Thanks to the latest picture book by acclaimed author Carole Boston Weatherford, you can bring in the sublime opera singer Leontyne Price to celebrate Black History Month. With poetic prose and vibrant illustrations, Leontyne Price: Voice of a Century delivers a lyrical, uplifting story children should hear, whatever the time of year.
With elegantly crafted poetic prose, Weatherford places the singer’s story in the context of the oppressive world in which she was born, in 1927. “All a black girl from the Cotton Belt could expect was a heap of hard work–as a maid, mill worker, or sharecropper. Her song, most surely the blues.”
Despite the miseries of rural Mississippi, Leontyne thrived, growing up with a loving family that encouraged her interest in music. One of the highlights of Raul Colon’s illustrations for me is the full-page portrait done in Prismacolor pencils of a dreamy young Leontyne, eyes closed as she revels in the Saturday-afternoon radio broadcast of the Metropolitan Opera. Leontyne’s parents sold their treasured phonograph to pay for a piano and lessons for their daughter.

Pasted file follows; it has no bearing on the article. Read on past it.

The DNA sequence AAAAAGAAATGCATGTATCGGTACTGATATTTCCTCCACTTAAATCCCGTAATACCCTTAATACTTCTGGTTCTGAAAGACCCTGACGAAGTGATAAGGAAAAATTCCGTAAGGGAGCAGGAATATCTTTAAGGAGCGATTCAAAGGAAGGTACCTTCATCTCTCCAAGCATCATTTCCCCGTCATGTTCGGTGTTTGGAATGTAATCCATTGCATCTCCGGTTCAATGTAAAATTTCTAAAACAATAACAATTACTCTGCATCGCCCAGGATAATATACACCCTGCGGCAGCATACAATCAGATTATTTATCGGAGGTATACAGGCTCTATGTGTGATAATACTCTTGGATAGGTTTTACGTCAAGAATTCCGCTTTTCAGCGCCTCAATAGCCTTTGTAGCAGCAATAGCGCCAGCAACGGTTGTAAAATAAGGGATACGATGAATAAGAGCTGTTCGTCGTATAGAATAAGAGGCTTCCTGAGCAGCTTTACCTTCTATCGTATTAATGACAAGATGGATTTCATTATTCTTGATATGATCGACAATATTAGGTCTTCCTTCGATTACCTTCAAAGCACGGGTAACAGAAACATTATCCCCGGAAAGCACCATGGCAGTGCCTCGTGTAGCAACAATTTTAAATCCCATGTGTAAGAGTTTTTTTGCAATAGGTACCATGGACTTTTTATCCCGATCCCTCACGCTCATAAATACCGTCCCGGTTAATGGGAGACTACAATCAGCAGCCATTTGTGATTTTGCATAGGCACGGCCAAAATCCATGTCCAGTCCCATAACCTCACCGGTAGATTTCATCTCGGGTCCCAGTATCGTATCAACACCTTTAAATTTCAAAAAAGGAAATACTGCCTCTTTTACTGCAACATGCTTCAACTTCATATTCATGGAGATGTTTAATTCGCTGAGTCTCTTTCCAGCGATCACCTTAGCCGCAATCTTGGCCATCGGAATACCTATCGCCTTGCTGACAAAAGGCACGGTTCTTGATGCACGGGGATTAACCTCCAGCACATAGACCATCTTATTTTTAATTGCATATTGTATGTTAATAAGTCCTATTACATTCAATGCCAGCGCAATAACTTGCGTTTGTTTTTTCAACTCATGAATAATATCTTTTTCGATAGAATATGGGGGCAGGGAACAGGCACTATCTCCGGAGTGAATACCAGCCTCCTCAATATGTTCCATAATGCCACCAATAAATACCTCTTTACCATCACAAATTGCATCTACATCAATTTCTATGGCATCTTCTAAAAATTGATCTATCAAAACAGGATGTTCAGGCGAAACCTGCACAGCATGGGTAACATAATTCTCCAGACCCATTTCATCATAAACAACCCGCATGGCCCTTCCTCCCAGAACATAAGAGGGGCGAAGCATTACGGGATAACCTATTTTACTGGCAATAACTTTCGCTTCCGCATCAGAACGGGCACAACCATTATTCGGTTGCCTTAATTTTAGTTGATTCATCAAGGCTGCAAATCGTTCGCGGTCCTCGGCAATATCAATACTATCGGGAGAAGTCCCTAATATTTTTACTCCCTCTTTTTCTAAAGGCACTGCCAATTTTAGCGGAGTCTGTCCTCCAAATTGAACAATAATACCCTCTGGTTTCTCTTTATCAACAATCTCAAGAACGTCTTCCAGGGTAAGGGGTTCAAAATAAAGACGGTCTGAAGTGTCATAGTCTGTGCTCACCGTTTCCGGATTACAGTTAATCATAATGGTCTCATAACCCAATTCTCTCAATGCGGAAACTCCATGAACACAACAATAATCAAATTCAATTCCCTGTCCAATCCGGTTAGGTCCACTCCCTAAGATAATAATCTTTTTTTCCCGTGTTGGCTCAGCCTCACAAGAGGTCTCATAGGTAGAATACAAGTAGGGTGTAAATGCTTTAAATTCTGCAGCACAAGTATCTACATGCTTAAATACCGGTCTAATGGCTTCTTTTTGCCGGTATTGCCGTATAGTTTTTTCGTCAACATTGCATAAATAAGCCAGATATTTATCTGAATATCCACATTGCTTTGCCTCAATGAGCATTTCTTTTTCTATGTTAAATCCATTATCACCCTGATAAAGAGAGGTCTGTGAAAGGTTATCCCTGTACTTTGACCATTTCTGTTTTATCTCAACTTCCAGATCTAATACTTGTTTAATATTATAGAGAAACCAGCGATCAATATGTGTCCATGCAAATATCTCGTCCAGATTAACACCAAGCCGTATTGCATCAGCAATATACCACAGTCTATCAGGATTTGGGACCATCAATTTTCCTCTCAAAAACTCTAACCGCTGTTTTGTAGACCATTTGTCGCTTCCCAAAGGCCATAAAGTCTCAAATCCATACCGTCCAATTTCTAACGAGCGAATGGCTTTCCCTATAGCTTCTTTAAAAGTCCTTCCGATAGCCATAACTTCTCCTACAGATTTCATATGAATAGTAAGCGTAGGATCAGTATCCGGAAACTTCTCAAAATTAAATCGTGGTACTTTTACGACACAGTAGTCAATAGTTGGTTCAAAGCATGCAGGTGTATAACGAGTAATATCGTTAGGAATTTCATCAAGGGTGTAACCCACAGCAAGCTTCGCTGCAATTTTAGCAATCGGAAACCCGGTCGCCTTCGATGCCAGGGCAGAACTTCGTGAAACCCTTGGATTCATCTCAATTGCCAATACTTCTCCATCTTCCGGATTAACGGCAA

The girl’s world expanded even more when, as a church choir member, she got to see the famous Marian Anderson sing at the Lincoln Memorial in 1939. Soon, Leontyne was off, too, heading for college in Ohio, where she could become qualified to teach music, “the concert stage out of reach for a black singer then.”
Here, another of my favorite illustrations shows Leontyne with her white gloves and her be-ribboned hat, waiting to catch the bus to take her far from home. The double-spread, done in Colon’s characteristic swirls, evokes the energy and hope it must have taken to propel Leontyne toward a richer life.
Then Leontyne learned she, too, could hope to sing on stage; the college president heard her sing a solo and convinced her to focus on developing her voice. And so she made her way to Juilliard and found her true calling.
This daughter of a sawmill worker and a midwife became the first black opera singer to garner leading roles at the Met and at Italy’s famous opera house La Scala. She was the first black opera singer to perform on television in the U.S., as Weatherford relates in her concluding author’s note. Can you imagine how inspiring it must have been for so many to sit in their living rooms and watch the regal singer perform?
Pair this engaging story with one of Price’s recordings — or, better yet, use a YouTube video showing her astounding 1963 televised performance of “O patria mia” from Verdi’s Aida. Then teach children this simple Italian word: Bravissima!
See also …
my previous post on Carole Boston Weatherford, featuring Freedom on the Menu.